Washington: The Army is giving a version of the Joint Tactical Radio System one more shot at becoming part of its new networking strategy, weeks after terminating a separate version of the next-generation radio.
An airborne JTRS variant built by Lockheed Martin is set to fly next week as part of the Army’s latest Networking Integration Exercise at White Sands Missile Range in New Mexico. The variant will be mounted on a prototype version of the Army’s newest Apache attack helicopter during the tests, program manager Col. Shane Openshaw said today. It will be used to pass voice and image data from the helicopter to ground units during the exercise. This version of the radio will use DoD and NATO-standard Link 16 to pass information around the battlefield, according to Openshaw.
Testing on the air version of JTRS comes as the Army begins its search to replace the handheld version of the system known as the Ground Mobile Radio. Excessive costs and schedule delays prompted the cancellation of that Boeing-built JTRS variant. Lackluster performances at past NIEs helped seal the program’s fate, Army acquisition chief Heidi Shyu said at the U.S. Army Association’s annual conference in October.
Service officials plan to have a proposals request for a GMR replacement out to industry this month. The Marine Corps is working its own GMR replacement based on battle-tested communication systems already deployed in Iraq, Afghanistan and elsewhere.
But program officials at Lockheed Martin remain confident the aerial JTRS variant they have built will not suffer the same fate as the GMR. Getting their airborne JTRS radio — known as the Airborne and Maritime Fixed Station variant — to the Army as fast as possible is the company’s top priority, said Mark Norris, the program’s vice president.
To get there, the Army will run the AMF radio through six different combat vignettes during the White Sands network trials, Doug Booth, Lockheed’s team leader for the NIE exercise, added. Those vignettes will show how well the Link 16-based AMF radio can link up with other communication systems in the Army’s network, he said. Once proven, Army and industry officials can then start integrating the service’s two key networking waveforms — the Soldier Radio Waveform (SRW) and Wideband Networking Waveform (WNW).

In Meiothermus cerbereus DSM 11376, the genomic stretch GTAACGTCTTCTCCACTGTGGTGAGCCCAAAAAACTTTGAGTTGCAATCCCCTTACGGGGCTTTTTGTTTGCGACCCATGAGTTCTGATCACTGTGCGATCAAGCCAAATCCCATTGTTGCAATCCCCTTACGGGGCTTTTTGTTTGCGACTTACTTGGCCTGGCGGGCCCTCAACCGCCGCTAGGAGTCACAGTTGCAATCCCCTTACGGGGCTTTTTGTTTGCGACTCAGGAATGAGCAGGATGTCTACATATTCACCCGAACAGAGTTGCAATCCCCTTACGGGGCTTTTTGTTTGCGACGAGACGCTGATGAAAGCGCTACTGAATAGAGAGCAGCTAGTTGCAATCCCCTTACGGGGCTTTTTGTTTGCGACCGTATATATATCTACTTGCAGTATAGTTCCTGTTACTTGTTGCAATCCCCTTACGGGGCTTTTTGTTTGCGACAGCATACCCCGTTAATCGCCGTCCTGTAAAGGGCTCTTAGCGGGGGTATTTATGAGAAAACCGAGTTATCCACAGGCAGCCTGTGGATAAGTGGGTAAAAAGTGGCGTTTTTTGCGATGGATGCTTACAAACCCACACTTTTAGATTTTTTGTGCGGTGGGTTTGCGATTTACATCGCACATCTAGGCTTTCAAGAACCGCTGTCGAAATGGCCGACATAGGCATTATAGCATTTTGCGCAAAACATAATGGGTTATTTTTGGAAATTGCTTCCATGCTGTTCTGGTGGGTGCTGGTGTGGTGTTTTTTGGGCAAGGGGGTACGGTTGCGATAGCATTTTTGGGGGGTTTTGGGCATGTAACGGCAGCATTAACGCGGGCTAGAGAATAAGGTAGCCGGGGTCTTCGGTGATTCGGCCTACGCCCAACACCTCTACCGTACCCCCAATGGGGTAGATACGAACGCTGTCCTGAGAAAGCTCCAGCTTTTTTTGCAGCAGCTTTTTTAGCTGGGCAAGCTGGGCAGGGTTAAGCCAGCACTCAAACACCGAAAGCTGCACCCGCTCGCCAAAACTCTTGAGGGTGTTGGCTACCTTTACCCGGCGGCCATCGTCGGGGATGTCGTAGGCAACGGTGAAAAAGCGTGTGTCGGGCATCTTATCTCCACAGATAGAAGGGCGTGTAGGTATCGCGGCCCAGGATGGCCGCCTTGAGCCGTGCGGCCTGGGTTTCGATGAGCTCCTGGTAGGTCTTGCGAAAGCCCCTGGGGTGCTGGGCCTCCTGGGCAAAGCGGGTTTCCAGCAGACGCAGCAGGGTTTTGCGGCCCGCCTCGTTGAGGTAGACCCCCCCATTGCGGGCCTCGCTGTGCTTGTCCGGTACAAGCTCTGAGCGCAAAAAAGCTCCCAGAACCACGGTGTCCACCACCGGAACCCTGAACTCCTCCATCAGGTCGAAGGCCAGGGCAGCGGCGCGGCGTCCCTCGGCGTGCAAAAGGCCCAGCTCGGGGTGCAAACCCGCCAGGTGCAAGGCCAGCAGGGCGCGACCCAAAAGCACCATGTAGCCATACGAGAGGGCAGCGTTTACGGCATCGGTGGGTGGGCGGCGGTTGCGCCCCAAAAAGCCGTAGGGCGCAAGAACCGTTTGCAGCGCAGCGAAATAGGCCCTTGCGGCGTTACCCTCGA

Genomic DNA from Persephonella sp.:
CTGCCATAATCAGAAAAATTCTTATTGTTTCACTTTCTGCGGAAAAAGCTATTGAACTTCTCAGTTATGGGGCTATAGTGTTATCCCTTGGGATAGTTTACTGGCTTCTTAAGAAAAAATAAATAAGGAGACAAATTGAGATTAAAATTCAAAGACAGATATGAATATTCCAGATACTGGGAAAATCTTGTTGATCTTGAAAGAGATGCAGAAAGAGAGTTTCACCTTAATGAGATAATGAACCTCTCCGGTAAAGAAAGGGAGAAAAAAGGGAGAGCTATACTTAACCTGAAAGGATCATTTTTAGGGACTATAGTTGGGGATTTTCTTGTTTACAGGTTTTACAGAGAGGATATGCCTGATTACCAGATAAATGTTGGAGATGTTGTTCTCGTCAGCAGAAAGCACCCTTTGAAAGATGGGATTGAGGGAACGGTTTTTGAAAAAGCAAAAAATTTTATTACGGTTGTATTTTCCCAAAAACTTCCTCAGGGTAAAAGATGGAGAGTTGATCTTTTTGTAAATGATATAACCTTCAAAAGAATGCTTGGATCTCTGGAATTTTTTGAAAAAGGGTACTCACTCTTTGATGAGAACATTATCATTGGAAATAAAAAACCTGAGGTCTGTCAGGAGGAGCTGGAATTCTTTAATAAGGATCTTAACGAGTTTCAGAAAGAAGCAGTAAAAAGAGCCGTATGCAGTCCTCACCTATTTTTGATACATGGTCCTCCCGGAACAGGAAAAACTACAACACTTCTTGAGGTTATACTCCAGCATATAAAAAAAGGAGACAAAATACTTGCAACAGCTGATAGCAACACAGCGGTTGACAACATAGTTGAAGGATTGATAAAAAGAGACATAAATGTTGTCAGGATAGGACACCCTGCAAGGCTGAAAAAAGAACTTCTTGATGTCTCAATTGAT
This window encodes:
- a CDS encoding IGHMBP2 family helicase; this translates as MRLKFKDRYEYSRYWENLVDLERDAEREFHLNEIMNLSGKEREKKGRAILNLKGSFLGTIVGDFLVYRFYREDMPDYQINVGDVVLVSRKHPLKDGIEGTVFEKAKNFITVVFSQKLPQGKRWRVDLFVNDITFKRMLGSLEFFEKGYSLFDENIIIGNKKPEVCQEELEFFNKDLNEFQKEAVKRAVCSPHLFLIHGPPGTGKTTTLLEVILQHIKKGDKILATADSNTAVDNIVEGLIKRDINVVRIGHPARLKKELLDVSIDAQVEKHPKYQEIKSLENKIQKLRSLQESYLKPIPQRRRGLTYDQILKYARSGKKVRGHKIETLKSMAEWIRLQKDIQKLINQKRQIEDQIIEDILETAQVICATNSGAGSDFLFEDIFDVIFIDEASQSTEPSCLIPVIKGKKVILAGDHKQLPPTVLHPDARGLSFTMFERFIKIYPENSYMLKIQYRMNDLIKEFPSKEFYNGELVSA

Those two waveforms have been touted by the Army as the backbone of its future networking strategy. The service is adamant it will be the waveforms, not the individual radio systems, that will ensure the network strategy’s success. Norris is very confident that future versions of the AMF radio will be able to carry WNW and SRW. The big question is when the company can deliver those systems to the Army.
The Pentagon has ordered Lockheed to rejigger the AMF program to make sure the radio stays on budget and on schedule. Earlier versions were designed to handle a slew of communication networks — from Link 16 through the Army waveforms — in a single radio. That approach proved too costly. The restructured plan breaks the program into manageable pieces. Those pieces will focus on individual networks, rather than piling them into a single radio.
Restructuring of the program will not affect the Army’s evaluation of the Link 16-based version of radio during the NIE, Openshaw said. The changes to the program will be felt when the Army develops the waveform-based version of AMF, he added. Norris said the AMF would be able to “fully support all of the other waveforms” the Army wants on the radio — whenever that ends up happening.